Challenging the intellectually constructed stereotypes of cultural others has grown into a mainstream academic endeavor in the decade and a half since the publication of Edward Said's Orientalism. But Basil Davidson, the most prolific popular historian of Africa, was at it long before it became trendy. The earlier of the eighteen essays collected in this volume were written in 1953-54, the most recent in the early 1990s. Their unifying theme is the burden imposed by racism on perceptions of Africa's past and the consequent need for Africans to throw off imperialist values, culture, and institutions and return to the flow of their earlier history of indigenous development, which was broken by colonial dispossession.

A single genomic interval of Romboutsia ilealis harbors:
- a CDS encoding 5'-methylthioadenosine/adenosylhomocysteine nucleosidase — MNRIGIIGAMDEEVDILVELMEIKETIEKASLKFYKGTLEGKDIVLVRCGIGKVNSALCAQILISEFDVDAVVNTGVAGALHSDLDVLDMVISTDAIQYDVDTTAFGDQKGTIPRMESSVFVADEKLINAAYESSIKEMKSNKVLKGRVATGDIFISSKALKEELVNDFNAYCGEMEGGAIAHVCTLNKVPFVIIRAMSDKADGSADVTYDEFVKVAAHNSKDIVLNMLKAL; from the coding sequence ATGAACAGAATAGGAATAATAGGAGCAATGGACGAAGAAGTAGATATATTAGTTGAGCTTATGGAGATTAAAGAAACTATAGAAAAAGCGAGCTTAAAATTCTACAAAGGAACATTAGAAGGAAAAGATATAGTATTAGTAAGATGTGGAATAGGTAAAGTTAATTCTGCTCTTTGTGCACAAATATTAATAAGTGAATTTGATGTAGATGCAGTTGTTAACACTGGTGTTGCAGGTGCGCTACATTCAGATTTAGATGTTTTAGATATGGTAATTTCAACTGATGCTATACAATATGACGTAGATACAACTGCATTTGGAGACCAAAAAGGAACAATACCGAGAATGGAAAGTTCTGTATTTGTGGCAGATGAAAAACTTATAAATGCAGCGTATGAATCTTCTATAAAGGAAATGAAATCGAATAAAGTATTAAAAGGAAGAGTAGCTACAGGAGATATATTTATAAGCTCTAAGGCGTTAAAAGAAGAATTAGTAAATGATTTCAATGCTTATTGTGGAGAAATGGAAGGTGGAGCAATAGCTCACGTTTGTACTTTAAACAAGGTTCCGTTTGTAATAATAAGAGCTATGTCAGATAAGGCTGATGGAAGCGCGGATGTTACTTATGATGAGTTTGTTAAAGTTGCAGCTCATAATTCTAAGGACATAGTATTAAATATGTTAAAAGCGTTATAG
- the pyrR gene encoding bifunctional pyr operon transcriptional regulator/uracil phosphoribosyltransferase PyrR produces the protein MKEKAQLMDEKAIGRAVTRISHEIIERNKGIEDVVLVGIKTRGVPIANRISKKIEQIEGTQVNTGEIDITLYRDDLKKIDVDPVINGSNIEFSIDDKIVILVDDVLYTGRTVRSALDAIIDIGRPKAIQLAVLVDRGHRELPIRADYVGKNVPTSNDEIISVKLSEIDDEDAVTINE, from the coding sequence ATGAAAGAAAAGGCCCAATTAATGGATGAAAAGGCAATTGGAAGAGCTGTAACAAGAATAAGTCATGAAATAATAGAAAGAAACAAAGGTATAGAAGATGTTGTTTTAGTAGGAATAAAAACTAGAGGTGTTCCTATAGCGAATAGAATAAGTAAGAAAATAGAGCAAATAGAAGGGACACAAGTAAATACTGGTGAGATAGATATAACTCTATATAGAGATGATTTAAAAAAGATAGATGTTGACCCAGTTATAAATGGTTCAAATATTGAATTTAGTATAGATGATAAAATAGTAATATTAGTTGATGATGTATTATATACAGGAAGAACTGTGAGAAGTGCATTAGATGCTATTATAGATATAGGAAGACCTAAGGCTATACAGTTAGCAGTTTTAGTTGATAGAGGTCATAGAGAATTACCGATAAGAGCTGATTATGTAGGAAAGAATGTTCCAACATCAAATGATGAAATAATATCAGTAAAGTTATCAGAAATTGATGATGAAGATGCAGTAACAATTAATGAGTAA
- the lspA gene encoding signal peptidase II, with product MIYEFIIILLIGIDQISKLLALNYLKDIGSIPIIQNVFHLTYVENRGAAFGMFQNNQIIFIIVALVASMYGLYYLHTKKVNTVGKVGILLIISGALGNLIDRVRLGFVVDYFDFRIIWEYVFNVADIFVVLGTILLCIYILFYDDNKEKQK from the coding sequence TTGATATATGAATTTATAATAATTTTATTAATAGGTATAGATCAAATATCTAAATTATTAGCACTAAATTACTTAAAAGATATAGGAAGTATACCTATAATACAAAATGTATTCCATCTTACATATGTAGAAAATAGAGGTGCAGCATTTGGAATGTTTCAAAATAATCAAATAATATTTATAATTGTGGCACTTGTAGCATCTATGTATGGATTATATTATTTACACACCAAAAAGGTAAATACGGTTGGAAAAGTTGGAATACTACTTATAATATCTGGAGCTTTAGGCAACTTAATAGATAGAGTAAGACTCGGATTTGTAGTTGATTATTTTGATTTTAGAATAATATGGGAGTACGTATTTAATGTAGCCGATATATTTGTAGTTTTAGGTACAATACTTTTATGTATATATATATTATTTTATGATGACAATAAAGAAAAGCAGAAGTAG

This is sophisticated advocacy journalism, not scholarship -- although Davidson draws widely on the historical scholarship of others when it suits him -- but many will find his results stimulating nevertheless. Could Africa in the 21st century reinvent itself by discarding the inappropriate Western model of the nation state and forming redrawn regional and federal political units? Could overcentralized governments be replaced with systems organized around participatory democracy? Whatever the practitioners of realpolitik may make of Davidson's vision, they will not be able to fault him on the consistency with which he has pursued and developed it over 40 years of commitment to African emancipation.